Nov. 3rd, 2016

myaru: (VP - Shiho)
At the beginning of the year, when setting my goals, I took Nano off the list--again--because it has a record of burning me out for one or two months after the finish line, and that's counter-productive re: the "write every day" goal.


There's a yearly word count to meet on my goal sheet, and for the last two months, I have NOT been writing every day. I'm damn well going to meet that word count, so... there's some catching up to do, and Nano is as good a way as any to make up the deficit. Only problem is, since this wasn't in the plan, I also have nothing lined up that would work for a 50k word sprint. Technically you're not supposed to use something you're already working on, which I respect. However, as someone who tends to write long-form stories voluntarily anyway, I'm less inclined to follow the major rule, which insists you must work on a novel.


1. Come up with a new novel idea
Pros: this is the holy grail of Nanowrimo, and it's not like the story has to be good. I've got tons of one-liner ideas for stories.

Cons: even I hate working with nothing, and this is coming from someone who uses the pantser/Pratchett method of having a few cool ideas and wandering around to connect the dots while writing. Having "a few ideas" amounts to waaaay more guidance than you might think.

2. Use a novel idea/plan that isn't ready
Pros: there's more internal guidance for the story, as mentioned above. Doing this means writing something I already want to explore, so that's also cool, and I can get the connect-the-dots draft out of the way sooner. This way would definitely allow more thorough fleshing-out of characters and ideas I haven't been thinking about lately.

Cons: there are volumes of literature out there to invalidate a writer's assessment of their own work and whether or not it's ready, which amounts to, "Stop being afraid to start and just do it!" Sometimes the writer is right, though--it isn't ready. Starting before you aren't ready, legit, is a good way to stall and abandon a story, in my opinion. See: The Summer Chronicle. First of all, I started with a very vague idea. When it grew a surprise plot, that was cool! There was no planning involved in this, though; I got a long way in before finally stalling and writing myself into... if not a box, a situation where I did not want to continue because I hadn't adequately planned for one of my seat-of-the-pants plot twists. Is that story finished? Hahahah no.

That said, I was also kind of afraid to write Ashnard. So there's some truth to the "stop being afraid" thing.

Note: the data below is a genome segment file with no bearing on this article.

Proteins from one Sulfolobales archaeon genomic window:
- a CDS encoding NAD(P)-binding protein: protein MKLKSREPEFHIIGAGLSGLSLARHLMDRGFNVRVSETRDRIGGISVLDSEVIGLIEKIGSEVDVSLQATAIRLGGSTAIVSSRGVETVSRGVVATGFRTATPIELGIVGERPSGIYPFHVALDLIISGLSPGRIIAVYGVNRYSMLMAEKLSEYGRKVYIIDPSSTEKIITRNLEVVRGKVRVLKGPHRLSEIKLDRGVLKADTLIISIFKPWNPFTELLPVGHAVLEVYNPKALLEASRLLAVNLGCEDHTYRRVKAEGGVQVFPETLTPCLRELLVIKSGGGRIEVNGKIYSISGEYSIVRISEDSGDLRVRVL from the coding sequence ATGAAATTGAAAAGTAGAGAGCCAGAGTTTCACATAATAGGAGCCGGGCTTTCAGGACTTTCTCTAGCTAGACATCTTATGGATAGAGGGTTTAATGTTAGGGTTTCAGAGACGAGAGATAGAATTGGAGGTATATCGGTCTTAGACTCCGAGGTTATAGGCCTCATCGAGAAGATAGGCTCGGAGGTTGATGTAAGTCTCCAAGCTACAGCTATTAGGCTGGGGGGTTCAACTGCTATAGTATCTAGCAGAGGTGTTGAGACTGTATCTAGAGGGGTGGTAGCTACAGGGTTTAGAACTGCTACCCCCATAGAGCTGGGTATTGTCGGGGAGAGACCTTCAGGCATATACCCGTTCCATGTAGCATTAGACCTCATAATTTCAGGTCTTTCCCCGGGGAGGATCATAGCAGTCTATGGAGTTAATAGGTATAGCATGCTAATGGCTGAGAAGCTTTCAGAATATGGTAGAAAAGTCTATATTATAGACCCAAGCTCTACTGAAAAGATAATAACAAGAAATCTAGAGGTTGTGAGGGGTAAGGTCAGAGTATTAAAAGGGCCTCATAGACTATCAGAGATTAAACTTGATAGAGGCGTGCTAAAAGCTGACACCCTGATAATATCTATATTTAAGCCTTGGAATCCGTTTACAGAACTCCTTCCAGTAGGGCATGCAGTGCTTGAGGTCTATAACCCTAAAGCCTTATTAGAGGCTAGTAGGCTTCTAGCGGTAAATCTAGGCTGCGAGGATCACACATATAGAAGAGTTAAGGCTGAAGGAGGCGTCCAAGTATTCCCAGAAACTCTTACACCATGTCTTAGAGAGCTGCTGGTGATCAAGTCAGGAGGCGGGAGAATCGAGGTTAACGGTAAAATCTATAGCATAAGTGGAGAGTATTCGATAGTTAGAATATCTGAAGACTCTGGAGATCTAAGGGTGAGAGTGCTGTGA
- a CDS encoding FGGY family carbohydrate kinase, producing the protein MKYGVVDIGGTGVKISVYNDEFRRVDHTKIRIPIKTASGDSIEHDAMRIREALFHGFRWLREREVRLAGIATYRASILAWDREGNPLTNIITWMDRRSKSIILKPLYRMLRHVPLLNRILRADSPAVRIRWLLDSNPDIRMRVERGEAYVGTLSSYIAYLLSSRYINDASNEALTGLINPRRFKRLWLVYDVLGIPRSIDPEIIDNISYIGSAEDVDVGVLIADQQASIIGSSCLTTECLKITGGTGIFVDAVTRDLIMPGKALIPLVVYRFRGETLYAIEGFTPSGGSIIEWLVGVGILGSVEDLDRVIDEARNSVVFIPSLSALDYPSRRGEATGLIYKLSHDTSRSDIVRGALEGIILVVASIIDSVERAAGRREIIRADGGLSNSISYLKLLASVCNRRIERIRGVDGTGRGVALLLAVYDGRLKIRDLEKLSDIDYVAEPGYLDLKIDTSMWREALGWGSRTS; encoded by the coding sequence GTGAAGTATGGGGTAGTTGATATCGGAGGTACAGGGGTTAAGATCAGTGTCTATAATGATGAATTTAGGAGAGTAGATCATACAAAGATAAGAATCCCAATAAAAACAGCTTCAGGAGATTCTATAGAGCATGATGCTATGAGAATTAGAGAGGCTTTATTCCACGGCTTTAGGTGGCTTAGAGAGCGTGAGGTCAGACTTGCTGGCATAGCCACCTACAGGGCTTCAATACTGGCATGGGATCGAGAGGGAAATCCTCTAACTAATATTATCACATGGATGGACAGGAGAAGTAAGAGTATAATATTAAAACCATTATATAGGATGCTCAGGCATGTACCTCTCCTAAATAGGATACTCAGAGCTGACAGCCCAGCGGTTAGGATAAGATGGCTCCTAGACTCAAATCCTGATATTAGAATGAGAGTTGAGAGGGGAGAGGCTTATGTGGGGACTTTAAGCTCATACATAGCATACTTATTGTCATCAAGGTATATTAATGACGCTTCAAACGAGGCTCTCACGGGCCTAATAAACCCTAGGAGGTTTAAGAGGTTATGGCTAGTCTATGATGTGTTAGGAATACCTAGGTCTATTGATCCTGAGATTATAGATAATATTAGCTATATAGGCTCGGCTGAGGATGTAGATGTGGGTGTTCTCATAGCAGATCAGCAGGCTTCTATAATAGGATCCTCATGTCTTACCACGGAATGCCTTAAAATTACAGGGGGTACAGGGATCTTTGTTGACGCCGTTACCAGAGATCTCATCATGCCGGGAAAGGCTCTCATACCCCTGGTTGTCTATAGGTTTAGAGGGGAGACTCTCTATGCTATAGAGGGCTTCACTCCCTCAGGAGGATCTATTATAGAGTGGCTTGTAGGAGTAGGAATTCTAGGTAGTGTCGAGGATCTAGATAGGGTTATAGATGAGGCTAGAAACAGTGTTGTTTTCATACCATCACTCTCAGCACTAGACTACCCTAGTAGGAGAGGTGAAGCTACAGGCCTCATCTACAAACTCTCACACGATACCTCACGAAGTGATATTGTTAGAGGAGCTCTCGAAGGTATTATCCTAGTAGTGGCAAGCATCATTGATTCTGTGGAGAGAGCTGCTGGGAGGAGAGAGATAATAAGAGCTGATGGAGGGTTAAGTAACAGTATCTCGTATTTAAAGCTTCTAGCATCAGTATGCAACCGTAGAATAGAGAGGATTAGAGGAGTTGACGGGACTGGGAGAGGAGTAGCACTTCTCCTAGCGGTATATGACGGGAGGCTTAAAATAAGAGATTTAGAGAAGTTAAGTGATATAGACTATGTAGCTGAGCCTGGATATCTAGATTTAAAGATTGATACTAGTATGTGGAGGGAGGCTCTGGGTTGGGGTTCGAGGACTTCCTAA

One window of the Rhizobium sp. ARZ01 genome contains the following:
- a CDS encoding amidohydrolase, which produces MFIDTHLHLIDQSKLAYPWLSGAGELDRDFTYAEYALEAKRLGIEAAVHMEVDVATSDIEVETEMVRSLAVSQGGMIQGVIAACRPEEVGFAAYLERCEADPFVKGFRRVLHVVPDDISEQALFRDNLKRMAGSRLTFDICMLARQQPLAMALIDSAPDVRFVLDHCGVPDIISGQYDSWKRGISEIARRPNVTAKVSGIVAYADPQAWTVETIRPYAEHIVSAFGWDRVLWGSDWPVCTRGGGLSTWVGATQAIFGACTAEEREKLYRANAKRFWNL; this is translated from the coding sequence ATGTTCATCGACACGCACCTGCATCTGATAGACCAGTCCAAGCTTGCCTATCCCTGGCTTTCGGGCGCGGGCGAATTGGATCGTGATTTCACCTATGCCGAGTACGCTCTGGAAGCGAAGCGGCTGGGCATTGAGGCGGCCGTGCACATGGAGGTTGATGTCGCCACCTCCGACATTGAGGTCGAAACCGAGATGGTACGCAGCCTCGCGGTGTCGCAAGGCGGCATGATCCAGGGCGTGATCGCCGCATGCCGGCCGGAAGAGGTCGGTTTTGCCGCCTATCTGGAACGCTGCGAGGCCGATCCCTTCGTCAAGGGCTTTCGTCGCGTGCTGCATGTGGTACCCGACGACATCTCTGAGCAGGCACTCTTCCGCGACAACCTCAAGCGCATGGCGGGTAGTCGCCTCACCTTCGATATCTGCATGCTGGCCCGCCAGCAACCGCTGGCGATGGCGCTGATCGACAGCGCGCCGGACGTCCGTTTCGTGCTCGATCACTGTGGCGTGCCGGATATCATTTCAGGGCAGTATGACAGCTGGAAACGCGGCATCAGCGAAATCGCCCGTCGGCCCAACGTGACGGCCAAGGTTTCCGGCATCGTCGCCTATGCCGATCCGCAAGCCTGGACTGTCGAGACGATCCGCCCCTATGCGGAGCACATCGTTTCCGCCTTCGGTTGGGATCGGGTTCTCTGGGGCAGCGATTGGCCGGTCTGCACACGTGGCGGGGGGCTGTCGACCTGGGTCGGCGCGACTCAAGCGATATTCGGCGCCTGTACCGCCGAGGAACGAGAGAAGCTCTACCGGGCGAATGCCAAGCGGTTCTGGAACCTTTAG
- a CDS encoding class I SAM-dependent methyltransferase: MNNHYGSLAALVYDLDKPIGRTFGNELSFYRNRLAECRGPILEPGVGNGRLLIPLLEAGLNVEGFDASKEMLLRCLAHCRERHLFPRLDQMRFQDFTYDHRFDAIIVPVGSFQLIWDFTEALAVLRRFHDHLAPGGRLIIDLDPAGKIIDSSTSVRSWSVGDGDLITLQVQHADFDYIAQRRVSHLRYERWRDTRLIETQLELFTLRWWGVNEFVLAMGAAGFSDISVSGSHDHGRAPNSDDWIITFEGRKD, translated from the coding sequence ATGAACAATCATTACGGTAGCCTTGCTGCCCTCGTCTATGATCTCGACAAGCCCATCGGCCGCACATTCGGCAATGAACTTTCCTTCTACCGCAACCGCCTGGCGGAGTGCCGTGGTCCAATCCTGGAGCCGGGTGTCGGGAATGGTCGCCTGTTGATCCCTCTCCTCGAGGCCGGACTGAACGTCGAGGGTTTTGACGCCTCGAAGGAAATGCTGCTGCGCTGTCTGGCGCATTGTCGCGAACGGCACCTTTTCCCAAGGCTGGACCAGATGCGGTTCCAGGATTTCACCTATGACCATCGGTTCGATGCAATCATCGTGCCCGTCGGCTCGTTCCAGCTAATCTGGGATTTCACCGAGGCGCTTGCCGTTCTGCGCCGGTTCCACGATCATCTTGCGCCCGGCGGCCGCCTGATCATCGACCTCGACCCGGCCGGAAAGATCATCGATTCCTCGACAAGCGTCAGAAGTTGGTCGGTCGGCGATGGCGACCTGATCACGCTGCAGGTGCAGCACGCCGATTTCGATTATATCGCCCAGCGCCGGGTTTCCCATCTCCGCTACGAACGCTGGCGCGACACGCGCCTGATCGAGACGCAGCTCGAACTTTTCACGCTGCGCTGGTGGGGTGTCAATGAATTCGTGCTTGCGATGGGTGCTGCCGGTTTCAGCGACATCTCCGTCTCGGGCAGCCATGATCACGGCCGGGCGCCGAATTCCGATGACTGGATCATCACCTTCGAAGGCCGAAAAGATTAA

3. Do the anthology-of-short-stories again
Pros: I get to write in smaller bites, and explore more than one idea.

Cons: This technically isn't an approved project type, unless Nano has changed. (Which is possible. I don't bother to look at the website anymore, because "Write 50k words in a month" is all I feel the need to know.) Also, this runs into the problem #1 has: using lots of story ideas that are ill-considered at best.

4. Ignore the rules and continue the current project anyway
Pros: no changes necessary right now!

Cons: This project definitely doesn't have fifty thousand words in it, which brings me to the problems mentioned in #1 and #3.

5. Use this opportunity to rewrite something long
Pros: This is much easier than coming up with something new; a lot of the work is done for me, and I have three projects like this sitting in the electronic drawer, waiting for rewriting. There are also long fanfic projects that fit this bill, if I don't feel like working on the originals.

Cons: Honesty is the best policy, and--I don't feel like working on that stuff right now. This kind of project can involve a ton of preparation and editorial work as well. I mean, if you're not going to seriously reconsider or re-plot or re-develop... why do the second draft? I think there's a good reason this isn't an "approved" sort of project for Nano.

I'm already late, so I need to decide by the end of today. Hmmmm. I'm leaning toward #2 or #3. I've done the anthology thing before, and it did expand my available pool of revisable work quite a bit, but... yeah, hm.

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